Symantec's Endpoint Protection Small Business Edition


Uploaded by davidstrom2007 on 20.04.2009

Transcript:
Hello and welcome to another episode of Web Informant dot tv. I am David Strom, you host
and reviewer. Today we are looking at version 12 of Symantec's Endpoint Protection Small
Business Edition. It is a powerful protective application that can secure your small network
and we are looking at its main console that shows you the current overall status, what
endpoints are being managed, and whether any threats have been detected
This product is geared towards small businesses that don't have a lot of IT depth or experience,
and it installs quickly and is very simple to set up. It includes its own Web server
and doesn't require that your network be running Active Directory, or even a Windows file server,
although it can leverage these pieces. It automatically sets up a series of protective
policies, groups of computers, and rules for protecting your endpoints and your network.
Here we are looking at the default groups screen.
There are two major pieces to the product: a management server called the Symantec Protection
Center that can install on just about any Windows server Ð as long as it isn't running
Vista; and the client piece that provides the protection, which we are looking at here,
which runs on Vista along with older Windows versions.
This is not just an anti-virus product, but incorporates three other main technologies
to keep your PCs from being compromised: a desktop firewall that can beef up Windows'
own puny attempts in that area, proactive threat protection that handles unknown and
zero day attacks, and a sophisticated collection of intrusion prevention tactics that we'll
get to in a moment.
Once you install the server, which took us about five minutes, you next bring up the
Client Installation Wizard that you see here. It is very simple. There are three different
choices for the installation: -- to create an executable setup file, send an email link
that points to the setup so that each end user can perform their own installation, or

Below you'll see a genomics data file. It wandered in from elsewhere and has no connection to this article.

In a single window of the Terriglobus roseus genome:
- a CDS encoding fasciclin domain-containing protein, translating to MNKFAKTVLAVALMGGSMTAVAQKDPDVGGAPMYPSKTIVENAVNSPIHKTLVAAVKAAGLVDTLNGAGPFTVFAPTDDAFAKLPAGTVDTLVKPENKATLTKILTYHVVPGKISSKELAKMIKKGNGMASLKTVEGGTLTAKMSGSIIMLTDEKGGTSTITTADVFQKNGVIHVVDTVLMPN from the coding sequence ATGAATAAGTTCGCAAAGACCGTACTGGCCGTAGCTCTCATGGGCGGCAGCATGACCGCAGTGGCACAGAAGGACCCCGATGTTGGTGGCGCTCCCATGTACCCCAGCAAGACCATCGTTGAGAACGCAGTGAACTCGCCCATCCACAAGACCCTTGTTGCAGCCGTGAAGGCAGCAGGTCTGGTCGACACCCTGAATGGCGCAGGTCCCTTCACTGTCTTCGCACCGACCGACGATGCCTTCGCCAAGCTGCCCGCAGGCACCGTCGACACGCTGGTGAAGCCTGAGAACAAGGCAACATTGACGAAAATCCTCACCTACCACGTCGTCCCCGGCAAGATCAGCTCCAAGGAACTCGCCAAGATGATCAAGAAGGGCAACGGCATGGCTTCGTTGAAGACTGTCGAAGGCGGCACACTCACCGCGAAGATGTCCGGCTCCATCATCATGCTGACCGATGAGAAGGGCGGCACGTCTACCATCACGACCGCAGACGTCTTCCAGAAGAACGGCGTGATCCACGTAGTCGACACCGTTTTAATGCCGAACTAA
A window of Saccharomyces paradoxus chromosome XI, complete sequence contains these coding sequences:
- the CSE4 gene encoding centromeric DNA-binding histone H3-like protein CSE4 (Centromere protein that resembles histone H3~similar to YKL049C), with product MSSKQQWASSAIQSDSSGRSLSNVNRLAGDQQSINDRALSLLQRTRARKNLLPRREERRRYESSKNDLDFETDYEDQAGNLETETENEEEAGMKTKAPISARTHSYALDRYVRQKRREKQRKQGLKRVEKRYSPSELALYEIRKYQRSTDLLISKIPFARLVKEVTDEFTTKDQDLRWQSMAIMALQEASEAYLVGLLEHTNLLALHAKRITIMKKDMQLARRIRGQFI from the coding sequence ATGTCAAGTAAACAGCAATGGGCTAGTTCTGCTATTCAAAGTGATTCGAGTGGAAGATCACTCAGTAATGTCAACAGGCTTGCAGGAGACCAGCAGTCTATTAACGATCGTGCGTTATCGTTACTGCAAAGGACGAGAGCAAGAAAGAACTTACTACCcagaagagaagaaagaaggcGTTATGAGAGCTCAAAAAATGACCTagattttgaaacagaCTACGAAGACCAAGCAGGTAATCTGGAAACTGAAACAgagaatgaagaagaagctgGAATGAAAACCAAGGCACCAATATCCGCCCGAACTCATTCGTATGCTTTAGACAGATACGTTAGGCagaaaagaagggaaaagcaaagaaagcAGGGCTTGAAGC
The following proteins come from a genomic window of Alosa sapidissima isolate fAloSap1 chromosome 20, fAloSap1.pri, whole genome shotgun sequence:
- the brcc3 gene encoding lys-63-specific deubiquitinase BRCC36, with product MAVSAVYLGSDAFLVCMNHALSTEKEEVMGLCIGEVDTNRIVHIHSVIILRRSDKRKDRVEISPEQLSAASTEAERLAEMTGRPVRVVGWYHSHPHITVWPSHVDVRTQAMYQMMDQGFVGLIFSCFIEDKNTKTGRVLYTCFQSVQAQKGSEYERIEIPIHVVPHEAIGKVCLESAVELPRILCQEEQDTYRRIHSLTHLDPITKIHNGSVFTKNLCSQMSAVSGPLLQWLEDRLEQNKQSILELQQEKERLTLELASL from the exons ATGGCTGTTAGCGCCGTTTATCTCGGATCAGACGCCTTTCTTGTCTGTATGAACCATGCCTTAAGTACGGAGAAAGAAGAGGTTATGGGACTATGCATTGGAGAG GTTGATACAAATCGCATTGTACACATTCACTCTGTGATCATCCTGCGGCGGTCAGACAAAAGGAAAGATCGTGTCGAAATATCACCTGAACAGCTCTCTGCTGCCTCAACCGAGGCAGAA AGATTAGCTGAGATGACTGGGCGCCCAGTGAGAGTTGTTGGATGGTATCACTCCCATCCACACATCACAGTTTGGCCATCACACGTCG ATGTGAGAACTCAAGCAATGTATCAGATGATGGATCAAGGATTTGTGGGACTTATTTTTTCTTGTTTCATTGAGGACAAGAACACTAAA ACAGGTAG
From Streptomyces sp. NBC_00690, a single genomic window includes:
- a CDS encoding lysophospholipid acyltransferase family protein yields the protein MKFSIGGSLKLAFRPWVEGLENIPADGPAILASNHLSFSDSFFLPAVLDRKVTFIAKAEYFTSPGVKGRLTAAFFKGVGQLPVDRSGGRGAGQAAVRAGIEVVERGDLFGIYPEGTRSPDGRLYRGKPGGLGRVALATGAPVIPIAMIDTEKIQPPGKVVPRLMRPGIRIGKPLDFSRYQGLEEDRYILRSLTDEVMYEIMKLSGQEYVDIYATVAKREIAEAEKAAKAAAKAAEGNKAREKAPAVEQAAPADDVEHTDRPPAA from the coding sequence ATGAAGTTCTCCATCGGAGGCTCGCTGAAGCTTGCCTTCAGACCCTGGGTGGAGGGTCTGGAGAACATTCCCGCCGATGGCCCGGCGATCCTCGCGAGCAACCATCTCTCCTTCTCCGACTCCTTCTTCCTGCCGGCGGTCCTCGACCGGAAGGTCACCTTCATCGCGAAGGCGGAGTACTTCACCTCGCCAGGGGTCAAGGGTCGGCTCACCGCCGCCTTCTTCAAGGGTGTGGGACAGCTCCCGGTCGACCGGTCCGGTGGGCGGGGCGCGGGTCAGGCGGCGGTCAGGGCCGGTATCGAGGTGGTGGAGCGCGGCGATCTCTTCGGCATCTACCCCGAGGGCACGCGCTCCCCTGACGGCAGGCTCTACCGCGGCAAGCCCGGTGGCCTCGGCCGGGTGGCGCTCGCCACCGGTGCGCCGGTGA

push the installation with no user interruption or action, using the admin login on the end
user''s PC.
After the client has been installed, the protective features are automatically enabled and there
is nothing more to do. It is that simple.
The value in this product is its simple reports that can keep you current with what is happening
on your network without burying you in copious logs with every event. Go to the Reports
/ Scheduled Reports tab and you can see a daily and weekly status report that are set
up by default. If you want more, click on the Add button and you can select from four
different canned reports and schedule it to run at a certain frequency
What happens when you hit an infected Web site, or try to download a virus? Here you
see a warning message that pops up on the client side PC. There are also summary statistics
that are displayed over on the console as well.
One of the things I liked about the product was that the reporting portion of the management
console is remotely accessible, which is great for VARs and consultants that need to manage
the machine from afar, you just bring up your Web browser and the IP address and you will
see this screen in your browser. [show IE doing remote monitoring from port
9090]
Another thing is that the product has a lot going on under the covers but doesn't intrude
with a lot of annoying dialogs to the individual end users like some personal firewalls. Here
we are looking at the Zone Alarm firewall and what happens when we bring up IE and Google,
it peppers us with a lot of allow or block questions.
The difference is notable with Symantec's product Ð there isn't anything for the end
user to do, they are just being protected as they go about their business and no annoying
dialogs either.
Going back to the management console, here we see the list of threat signatures that
come turned on for the intrusion prevention module (we get there by going to IP policy,
then exceptions, then add an exception to our policy). When we took this video, we had
more than 1600 threats catalogued and there is a convenient link to the threat database
on Symantec's Web site.
Another thing is that there is a free 30-day trial with unlimited licenses to the full
product. The software is very competitively priced, with client licenses ranging between
$35- $45 each, and between $16-$20 if you are using any non-Symantec AV products, making
this software a very good deal indeed. Finally, there is a series of screens that will show
your licensing profile Ð clicking on that link on the main console will bring up this
information.
There is also a different version of the SEP product with more options for larger enterprise
installations that include removable device controls and the ability to lock users from
installing any new applications.
What are things I didn't like? I wish the default was to replace the standard Windows
firewall with the Symantec version, which is much more capable because the Microsoft
firewall doesn't block any outbound traffic, and these days with the level of phishing
and blended attacks that can be a big security weakness. Here we are looking at the various
firewall rules that you can enable and customize (go to Policies/Firewall, add a policy, then
go to Firewall rules and select the particular policy)
Another drawback is that the product is Windows-only: it would be nice to have something that works
on Macs too. Thanks for watching Web Informant dot tv. This is David Strom, feel free to
email me comments to david at strom dot com.